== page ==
What is price sensitivity?
Here’s what you need to know about price sensitivity. If the target client is very price sensitive, then sales will drop as the price increases. Think about paper towels or toilet paper, and the target client there. This would be price elastic. If you raise your prices by just 10 or 20 cents, you run the risk of losing that sale. They’re going to go to the cheapest thing, right? It’s going to follow their value.
On the flip side, if the target client is not price sensitive, then sales will not decrease significantly as the price increases. The more substitutes or product or service has, the more price elastic it is, meaning that the target client is more sensitive to a fluctuation in price.
Let’s digest this. There’s a ton of toilet paper makers. There’s a ton of potato chip makers. There’s a ton of paper towel makers out there. The more companies there are making the same product, the more price elastic it will be, meaning that consumers are going to be very sensitive to that product’s price as it fluctuates up and down.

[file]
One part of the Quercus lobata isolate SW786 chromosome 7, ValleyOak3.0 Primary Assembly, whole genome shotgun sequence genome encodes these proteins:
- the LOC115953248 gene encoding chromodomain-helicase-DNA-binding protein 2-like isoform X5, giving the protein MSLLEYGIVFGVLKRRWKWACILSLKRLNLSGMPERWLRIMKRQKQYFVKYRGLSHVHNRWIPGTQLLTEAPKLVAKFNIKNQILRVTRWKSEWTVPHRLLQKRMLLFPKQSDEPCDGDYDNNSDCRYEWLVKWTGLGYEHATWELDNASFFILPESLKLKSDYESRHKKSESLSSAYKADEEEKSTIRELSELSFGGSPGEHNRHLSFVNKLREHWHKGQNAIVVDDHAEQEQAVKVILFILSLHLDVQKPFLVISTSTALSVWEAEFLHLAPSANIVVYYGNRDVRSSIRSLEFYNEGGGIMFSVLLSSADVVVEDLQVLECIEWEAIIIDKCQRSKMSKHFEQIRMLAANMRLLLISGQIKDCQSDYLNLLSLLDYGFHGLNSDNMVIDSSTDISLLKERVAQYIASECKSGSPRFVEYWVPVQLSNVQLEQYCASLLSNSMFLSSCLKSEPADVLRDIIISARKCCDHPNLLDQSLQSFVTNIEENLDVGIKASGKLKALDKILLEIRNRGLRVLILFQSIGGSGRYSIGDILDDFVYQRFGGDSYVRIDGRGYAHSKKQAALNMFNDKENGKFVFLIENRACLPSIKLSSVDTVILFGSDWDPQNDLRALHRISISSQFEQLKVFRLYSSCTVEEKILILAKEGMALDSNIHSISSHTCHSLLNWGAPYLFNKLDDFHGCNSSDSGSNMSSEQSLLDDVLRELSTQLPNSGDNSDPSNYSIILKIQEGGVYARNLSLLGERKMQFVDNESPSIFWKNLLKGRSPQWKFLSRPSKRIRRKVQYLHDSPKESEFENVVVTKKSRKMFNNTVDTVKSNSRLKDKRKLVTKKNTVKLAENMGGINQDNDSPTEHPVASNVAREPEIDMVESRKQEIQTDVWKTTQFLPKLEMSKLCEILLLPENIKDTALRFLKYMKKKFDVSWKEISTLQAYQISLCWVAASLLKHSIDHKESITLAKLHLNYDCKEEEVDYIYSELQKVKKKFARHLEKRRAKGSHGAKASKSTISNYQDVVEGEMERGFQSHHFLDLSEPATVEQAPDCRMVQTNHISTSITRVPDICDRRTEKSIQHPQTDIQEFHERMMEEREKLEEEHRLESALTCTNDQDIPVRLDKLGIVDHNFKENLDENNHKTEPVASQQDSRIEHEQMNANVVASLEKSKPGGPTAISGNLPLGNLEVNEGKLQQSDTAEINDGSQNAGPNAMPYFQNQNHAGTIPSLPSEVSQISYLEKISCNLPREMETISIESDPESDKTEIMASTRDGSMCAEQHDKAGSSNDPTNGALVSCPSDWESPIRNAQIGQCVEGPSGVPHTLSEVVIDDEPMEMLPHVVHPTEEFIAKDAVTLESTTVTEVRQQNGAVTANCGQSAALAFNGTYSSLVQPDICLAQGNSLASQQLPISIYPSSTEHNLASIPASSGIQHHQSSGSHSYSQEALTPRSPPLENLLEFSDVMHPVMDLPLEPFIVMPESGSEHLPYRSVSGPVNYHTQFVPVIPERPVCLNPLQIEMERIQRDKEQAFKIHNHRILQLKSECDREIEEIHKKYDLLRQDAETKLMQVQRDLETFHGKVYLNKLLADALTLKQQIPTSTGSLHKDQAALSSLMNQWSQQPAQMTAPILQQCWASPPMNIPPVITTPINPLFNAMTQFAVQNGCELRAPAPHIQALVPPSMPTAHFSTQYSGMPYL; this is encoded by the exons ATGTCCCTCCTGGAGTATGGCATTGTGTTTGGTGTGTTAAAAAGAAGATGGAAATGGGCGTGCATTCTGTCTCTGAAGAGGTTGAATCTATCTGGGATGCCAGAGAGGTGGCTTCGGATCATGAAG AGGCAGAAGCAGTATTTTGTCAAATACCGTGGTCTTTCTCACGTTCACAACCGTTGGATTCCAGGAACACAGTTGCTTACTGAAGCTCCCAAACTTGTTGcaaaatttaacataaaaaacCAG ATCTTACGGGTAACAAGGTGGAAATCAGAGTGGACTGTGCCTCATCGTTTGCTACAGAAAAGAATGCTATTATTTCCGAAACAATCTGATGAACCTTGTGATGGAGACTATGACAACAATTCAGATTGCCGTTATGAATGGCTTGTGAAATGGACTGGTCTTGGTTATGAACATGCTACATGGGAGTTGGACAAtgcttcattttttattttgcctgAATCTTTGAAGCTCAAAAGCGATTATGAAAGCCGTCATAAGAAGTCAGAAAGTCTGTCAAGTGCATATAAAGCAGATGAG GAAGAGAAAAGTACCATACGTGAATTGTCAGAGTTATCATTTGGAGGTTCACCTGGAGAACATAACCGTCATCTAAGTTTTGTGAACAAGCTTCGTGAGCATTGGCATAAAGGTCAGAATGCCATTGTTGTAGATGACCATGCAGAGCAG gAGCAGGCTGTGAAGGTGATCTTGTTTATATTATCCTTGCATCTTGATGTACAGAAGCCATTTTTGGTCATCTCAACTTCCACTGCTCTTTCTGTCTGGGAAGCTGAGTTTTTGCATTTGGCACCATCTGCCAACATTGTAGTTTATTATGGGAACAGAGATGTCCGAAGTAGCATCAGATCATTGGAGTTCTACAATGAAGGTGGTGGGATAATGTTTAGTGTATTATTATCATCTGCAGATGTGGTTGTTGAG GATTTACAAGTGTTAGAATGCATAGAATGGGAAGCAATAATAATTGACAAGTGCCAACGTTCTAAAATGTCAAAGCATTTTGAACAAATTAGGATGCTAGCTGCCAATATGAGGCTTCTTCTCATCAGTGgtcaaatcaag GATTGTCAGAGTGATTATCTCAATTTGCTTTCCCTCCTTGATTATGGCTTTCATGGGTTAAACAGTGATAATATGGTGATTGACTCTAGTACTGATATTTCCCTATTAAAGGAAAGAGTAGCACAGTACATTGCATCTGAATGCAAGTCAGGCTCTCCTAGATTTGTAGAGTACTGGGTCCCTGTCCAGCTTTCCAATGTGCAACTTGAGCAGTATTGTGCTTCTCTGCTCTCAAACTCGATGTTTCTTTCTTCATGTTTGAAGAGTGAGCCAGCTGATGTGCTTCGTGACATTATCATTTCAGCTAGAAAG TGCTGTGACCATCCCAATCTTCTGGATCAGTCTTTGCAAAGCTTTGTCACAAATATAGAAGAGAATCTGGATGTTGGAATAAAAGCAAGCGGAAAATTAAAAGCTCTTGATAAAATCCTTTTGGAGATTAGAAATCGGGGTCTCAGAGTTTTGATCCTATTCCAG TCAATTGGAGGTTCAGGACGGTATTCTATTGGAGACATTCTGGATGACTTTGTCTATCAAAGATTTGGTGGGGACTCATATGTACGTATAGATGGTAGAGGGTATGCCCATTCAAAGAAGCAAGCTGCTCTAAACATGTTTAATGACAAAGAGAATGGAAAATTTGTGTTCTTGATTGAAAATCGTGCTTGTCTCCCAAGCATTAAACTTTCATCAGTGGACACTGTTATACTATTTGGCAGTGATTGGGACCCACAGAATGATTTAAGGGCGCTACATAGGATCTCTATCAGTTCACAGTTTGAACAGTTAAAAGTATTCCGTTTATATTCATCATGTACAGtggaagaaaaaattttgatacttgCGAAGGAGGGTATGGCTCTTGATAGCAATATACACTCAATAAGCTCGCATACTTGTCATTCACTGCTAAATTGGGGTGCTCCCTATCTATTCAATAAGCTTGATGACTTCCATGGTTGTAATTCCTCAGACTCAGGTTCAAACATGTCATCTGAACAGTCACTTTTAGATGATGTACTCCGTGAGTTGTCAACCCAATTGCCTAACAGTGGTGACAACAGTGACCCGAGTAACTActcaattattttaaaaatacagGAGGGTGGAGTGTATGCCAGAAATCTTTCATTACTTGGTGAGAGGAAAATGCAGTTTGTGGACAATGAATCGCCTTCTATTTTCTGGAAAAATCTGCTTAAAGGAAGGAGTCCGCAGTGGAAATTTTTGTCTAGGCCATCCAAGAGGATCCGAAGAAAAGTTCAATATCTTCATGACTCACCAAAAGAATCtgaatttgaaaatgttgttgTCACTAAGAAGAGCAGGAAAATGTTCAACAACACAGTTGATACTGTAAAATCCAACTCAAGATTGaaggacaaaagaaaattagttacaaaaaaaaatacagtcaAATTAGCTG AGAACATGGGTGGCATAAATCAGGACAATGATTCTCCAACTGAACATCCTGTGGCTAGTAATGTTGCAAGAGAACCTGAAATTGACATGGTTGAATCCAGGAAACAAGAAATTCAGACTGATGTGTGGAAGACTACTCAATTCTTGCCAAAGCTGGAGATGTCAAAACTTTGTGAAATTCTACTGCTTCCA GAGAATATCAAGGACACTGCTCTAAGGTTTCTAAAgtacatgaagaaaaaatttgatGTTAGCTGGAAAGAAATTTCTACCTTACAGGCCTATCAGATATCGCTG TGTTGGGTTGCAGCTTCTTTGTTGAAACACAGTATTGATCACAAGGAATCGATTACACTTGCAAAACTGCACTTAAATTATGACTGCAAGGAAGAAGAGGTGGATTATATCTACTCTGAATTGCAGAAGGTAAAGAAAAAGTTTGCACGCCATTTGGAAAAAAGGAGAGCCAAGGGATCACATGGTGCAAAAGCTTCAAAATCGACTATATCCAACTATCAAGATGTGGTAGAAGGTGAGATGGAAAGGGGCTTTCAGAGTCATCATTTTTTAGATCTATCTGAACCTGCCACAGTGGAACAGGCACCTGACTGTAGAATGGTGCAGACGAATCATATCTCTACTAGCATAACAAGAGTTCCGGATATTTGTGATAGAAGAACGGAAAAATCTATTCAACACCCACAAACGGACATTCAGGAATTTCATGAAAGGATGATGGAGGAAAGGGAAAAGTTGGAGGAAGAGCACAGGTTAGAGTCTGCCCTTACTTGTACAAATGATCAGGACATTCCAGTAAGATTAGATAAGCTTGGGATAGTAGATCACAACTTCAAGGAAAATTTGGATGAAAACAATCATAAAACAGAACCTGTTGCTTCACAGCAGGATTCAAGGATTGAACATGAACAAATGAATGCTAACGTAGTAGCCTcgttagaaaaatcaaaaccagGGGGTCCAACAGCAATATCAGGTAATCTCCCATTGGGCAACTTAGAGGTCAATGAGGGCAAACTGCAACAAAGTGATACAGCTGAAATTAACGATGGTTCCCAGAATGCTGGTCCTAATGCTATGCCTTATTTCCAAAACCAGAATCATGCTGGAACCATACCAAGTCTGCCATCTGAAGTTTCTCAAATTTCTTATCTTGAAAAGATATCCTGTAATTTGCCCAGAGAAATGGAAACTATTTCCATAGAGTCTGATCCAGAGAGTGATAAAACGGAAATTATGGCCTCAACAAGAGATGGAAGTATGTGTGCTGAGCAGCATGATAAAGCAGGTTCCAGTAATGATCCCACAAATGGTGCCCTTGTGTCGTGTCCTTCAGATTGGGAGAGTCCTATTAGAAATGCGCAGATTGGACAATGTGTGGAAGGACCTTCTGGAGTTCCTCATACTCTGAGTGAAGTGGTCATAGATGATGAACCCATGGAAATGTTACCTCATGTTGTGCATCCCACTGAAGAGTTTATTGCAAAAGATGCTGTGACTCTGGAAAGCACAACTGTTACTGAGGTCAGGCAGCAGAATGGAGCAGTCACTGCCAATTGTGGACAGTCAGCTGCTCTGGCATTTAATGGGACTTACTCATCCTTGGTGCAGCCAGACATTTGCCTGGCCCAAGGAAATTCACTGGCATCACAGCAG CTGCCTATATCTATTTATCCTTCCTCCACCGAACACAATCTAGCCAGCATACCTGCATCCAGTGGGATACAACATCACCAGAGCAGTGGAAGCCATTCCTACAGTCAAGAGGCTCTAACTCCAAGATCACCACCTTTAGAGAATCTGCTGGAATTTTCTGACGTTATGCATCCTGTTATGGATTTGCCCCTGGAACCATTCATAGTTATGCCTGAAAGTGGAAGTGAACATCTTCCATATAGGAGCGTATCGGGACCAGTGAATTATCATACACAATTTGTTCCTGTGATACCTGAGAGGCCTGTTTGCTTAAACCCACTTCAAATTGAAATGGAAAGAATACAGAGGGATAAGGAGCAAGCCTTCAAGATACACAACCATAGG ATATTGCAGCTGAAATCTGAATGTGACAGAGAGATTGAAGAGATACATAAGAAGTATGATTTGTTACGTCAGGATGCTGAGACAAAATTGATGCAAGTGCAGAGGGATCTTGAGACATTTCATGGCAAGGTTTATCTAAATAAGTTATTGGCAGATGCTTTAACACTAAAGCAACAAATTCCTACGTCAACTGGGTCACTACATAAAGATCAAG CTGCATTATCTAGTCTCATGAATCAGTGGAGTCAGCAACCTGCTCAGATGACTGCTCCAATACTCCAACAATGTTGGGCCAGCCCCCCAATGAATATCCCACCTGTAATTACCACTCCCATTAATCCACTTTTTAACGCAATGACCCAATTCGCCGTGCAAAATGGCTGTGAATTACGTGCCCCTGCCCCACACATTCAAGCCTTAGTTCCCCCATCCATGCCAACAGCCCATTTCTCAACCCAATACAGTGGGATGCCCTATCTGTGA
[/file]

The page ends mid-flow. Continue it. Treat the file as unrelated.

What makes a product price inelastic?
As the number of competitors and the number of substitute products go down, the price starts becoming less elastic. It’s actually said to be price inelastic. This means that because there’s no substitute, consumers will be less sensitive to the price of it going up. Luxury items are typically items where there’s no substitute, so they’re usually price inelastic. This is the space where I think most photographers want to be. That boutique, luxury experience, heirloom products, even your unique style of photography all contribute to the perception that there is no other photographer that can offer what you do. This makes it easier to charge the prices you want to charge and not get caught in a race to the bottom.